Creativity

Human imagination is given no more powerful expression than through the arts, celebrating who we were, are, and will become … and the connections are forged across virtually all cultural and societal divides.

Two floral designs

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Observation | Contemplation | Creativity | Society

Creativity

Human imagination is given no more powerful expression than through the arts, celebrating who we were, are, and will become … and the connections are forged across virtually all cultural and societal divides.

Jefferson Market Library Window - Lisa Bernhard, West Village resident

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Observation | Contemplation | Creativity | Society

Observation

Observations of the natural world raise the questions: What do we see? What do we actually know?

Pennsylvania Station

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Creativity

Human imagination is given no more powerful expression than through the arts, celebrating who we were, are, and will become … and the connections are forged across virtually all cultural and societal divides.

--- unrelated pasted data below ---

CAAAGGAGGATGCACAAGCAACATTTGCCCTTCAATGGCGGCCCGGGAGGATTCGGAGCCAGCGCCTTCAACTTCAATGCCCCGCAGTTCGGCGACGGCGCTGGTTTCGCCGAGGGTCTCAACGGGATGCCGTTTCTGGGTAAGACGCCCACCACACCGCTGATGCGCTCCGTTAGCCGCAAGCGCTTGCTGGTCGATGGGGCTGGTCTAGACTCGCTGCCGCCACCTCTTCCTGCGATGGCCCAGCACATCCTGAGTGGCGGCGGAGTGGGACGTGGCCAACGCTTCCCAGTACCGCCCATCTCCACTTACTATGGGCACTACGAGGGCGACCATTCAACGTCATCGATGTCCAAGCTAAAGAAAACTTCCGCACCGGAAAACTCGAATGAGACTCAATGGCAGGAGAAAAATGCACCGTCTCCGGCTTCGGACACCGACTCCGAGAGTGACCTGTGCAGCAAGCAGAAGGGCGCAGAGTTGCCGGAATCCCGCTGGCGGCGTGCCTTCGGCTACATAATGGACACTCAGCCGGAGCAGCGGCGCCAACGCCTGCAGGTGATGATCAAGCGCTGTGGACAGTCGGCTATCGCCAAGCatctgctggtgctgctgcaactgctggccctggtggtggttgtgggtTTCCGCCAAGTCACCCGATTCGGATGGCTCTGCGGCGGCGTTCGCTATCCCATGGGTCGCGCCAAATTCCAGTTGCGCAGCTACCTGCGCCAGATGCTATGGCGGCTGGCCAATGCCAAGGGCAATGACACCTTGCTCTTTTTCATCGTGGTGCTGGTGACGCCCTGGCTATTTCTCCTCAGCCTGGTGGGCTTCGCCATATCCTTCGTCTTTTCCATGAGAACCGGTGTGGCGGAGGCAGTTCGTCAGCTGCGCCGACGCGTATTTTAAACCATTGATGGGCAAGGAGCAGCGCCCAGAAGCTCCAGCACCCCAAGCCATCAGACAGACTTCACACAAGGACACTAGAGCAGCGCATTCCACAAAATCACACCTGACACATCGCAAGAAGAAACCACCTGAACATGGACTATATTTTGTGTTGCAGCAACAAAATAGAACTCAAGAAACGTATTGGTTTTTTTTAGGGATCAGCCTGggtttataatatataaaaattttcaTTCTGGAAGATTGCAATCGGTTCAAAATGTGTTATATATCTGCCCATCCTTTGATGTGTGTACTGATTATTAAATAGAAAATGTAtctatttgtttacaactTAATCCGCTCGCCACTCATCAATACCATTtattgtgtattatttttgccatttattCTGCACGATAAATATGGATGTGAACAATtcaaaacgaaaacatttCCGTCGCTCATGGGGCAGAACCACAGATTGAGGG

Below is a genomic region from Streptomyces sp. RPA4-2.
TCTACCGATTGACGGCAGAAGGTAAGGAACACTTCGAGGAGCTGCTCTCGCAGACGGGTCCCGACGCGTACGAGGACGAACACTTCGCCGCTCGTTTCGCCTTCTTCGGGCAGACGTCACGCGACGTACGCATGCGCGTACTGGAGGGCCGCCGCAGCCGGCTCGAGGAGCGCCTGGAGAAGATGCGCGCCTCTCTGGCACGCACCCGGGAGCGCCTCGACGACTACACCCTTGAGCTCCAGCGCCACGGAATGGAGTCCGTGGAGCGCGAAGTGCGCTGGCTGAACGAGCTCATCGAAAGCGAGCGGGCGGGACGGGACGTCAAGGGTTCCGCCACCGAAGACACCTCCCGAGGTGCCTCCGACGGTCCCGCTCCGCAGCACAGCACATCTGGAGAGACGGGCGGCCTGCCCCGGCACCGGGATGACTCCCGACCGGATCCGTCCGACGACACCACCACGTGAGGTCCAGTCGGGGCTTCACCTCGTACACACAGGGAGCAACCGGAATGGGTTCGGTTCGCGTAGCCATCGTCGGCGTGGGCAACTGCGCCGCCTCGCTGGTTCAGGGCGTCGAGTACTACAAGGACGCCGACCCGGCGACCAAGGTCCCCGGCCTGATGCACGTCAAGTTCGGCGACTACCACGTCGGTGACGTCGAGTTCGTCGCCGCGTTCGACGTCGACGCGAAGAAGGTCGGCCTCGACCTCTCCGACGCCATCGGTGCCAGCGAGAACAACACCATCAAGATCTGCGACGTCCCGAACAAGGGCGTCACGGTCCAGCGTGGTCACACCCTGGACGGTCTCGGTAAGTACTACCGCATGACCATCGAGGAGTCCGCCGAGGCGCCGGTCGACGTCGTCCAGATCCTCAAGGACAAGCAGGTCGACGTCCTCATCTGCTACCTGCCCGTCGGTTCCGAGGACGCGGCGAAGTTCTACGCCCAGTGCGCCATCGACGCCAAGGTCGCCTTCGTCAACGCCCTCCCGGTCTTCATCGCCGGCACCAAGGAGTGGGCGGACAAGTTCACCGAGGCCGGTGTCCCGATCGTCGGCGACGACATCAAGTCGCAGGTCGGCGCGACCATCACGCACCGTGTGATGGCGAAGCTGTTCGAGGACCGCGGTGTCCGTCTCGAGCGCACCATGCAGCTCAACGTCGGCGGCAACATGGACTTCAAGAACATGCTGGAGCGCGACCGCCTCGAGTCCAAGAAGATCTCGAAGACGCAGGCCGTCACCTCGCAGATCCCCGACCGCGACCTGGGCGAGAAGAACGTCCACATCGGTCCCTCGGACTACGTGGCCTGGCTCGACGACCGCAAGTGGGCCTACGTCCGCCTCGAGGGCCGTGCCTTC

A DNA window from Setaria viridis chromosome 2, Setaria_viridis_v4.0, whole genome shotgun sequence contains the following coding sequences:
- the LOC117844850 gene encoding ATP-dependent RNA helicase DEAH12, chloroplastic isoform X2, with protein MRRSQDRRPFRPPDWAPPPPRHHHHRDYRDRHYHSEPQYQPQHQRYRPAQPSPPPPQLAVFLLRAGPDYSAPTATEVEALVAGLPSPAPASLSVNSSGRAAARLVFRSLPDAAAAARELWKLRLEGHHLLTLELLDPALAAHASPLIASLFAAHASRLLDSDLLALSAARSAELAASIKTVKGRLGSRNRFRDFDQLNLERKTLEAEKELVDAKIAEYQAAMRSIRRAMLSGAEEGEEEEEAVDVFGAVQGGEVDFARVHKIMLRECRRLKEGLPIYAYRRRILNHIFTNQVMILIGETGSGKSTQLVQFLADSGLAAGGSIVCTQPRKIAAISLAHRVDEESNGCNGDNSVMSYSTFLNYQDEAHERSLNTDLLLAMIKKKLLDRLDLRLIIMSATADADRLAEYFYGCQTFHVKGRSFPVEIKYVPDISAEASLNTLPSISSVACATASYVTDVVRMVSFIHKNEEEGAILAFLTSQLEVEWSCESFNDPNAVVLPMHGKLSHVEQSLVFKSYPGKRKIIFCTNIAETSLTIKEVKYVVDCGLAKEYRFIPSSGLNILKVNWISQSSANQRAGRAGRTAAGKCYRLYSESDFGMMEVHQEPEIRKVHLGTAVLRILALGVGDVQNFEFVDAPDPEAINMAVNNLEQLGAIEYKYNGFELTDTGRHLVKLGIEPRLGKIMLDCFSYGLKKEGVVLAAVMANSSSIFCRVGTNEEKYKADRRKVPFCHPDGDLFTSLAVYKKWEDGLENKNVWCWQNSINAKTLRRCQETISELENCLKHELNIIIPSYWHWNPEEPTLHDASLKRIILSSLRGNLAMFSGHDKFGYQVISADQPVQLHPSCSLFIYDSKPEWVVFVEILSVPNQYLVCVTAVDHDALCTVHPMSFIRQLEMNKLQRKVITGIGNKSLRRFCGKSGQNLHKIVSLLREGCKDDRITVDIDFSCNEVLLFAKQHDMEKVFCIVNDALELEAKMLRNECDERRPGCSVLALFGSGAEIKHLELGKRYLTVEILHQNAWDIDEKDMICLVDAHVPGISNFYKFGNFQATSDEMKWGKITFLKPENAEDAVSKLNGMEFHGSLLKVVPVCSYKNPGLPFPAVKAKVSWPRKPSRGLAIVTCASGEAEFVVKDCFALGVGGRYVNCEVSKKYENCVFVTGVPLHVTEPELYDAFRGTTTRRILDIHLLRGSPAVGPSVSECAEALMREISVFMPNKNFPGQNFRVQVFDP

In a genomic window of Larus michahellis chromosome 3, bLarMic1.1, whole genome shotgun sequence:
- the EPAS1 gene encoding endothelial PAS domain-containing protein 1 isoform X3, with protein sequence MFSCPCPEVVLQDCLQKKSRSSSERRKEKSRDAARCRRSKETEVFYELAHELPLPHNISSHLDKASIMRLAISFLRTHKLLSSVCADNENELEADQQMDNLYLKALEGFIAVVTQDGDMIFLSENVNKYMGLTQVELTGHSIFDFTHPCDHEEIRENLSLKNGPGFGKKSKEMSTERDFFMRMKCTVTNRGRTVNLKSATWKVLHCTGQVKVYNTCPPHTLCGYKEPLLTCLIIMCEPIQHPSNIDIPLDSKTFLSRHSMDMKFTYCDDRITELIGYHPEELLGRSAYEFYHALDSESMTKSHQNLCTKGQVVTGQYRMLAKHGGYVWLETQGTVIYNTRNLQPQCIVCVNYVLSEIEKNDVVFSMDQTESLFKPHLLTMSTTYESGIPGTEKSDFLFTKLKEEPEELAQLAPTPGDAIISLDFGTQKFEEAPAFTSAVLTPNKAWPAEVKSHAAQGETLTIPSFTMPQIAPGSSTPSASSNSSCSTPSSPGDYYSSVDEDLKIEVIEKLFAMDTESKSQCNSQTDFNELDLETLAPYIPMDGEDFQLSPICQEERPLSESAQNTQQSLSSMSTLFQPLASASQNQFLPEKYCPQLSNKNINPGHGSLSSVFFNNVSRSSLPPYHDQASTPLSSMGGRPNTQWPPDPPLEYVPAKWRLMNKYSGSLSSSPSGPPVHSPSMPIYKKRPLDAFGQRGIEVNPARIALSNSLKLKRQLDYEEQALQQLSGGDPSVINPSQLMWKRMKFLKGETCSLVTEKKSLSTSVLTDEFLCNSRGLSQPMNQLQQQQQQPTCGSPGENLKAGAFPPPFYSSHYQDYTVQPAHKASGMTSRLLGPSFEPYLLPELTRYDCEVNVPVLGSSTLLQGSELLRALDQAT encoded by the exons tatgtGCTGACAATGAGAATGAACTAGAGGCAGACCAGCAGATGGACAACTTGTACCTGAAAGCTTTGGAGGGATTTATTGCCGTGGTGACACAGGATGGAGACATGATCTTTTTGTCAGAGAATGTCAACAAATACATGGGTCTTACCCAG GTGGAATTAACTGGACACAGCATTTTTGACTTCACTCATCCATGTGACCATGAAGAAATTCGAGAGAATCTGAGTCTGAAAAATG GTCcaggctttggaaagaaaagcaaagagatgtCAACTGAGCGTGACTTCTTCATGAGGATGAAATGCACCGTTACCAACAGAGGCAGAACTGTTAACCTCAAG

Fashion is Spinach

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Society

From Thomas Jefferson’s handwritten copy of the Declaration of Independence to a Ku Klux Klan robe, the Library’s collections guarantee that we cannot retreat from the realities — noble and ignoble — of the past.

<p>Landing tea-junks at Tseen-tang. ([1843])&nbsp;</p>

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Creativity

Human imagination is given no more powerful expression than through the arts, celebrating who we were, are, and will become … and the connections are forged across virtually all cultural and societal divides.

I chose this image because I believed it to be interesting due to its unusual colors. I also like the way that the cyanotype causes the flowers to look sort of ghost-like. My photo shows a plant that is found in my room. After using filters in Photoshop, I was able to add an eerie feeling to the picture by darkening the image and making the outline shine